We revisit batch signatures (previously considered in a draft RFC, and used in multiple recent works), where a single, potentially expensive, "inner" digital signature authenticates a Merkle tree constructed from many messages. We formalise a construction and prove its unforgeability and privacy properties.
We also show that batch signing allows us to scale slow signing algorithms, such as those recently selected for standardisation as part of NIST's post-quantum project, to high throughput, with a mild increase in latency. For the example of Falcon-512 in TLS, we can increase the amount of connections per second by a factor 3.2x, at the cost of an increase in the signature size by ~14% and the median latency by ~25%, where both are ran on the same 30 core server.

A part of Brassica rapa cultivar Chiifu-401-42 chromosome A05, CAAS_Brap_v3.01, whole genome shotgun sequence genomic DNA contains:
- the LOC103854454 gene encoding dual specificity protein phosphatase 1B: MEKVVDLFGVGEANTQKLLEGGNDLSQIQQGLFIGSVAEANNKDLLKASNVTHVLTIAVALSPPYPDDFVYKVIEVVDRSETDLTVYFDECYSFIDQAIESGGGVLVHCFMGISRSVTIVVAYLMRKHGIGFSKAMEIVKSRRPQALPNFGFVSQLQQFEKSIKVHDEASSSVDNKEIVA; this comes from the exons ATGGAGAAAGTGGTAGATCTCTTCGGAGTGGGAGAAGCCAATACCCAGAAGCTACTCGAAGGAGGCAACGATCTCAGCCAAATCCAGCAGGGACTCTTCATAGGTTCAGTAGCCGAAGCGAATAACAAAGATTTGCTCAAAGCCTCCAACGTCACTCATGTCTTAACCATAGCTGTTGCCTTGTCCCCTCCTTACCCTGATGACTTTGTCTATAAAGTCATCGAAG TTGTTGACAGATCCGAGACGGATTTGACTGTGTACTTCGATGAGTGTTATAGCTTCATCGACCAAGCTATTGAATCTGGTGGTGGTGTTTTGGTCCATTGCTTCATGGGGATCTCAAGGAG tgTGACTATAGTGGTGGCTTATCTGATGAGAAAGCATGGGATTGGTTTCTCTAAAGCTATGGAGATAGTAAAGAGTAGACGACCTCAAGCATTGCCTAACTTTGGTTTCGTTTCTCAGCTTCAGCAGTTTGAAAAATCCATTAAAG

We also discuss applications where batch signatures allow us to increase throughput and to save bandwidth. For example, again for Falcon-512, once one batch signature is available, the additional bandwidth for each of the remaining N-1 is only 82 bytes.